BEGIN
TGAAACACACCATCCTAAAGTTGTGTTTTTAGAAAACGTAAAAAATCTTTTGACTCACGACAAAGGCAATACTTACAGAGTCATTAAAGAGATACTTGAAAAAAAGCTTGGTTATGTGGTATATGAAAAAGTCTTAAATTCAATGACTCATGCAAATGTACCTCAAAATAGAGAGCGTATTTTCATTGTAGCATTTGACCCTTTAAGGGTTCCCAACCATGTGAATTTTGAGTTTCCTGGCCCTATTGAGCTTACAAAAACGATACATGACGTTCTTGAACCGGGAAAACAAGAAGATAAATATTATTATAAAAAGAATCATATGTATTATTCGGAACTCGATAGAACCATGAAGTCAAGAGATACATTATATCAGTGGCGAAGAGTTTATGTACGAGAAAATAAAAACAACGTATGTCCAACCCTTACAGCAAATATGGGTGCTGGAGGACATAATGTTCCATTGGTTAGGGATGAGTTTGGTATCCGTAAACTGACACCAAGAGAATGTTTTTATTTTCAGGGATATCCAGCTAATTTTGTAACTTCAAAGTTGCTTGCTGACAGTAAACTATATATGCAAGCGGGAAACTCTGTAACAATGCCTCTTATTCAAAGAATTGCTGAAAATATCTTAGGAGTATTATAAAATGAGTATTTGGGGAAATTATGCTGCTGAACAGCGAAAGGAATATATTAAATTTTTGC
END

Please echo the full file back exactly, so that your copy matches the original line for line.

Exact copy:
TGAAACACACCATCCTAAAGTTGTGTTTTTAGAAAACGTAAAAAATCTTTTGACTCACGACAAAGGCAATACTTACAGAGTCATTAAAGAGATACTTGAAAAAAAGCTTGGTTATGTGGTATATGAAAAAGTCTTAAATTCAATGACTCATGCAAATGTACCTCAAAATAGAGAGCGTATTTTCATTGTAGCATTTGACCCTTTAAGGGTTCCCAACCATGTGAATTTTGAGTTTCCTGGCCCTATTGAGCTTACAAAAACGATACATGACGTTCTTGAACCGGGAAAACAAGAAGATAAATATTATTATAAAAAGAATCATATGTATTATTCGGAACTCGATAGAACCATGAAGTCAAGAGATACATTATATCAGTGGCGAAGAGTTTATGTACGAGAAAATAAAAACAACGTATGTCCAACCCTTACAGCAAATATGGGTGCTGGAGGACATAATGTTCCATTGGTTAGGGATGAGTTTGGTATCCGTAAACTGACACCAAGAGAATGTTTTTATTTTCAGGGATATCCAGCTAATTTTGTAACTTCAAAGTTGCTTGCTGACAGTAAACTATATATGCAAGCGGGAAACTCTGTAACAATGCCTCTTATTCAAAGAATTGCTGAAAATATCTTAGGAGTATTATAAAATGAGTATTTGGGGAAATTATGCTGCTGAACAGCGAAAGGAATATATTAAATTTTTGC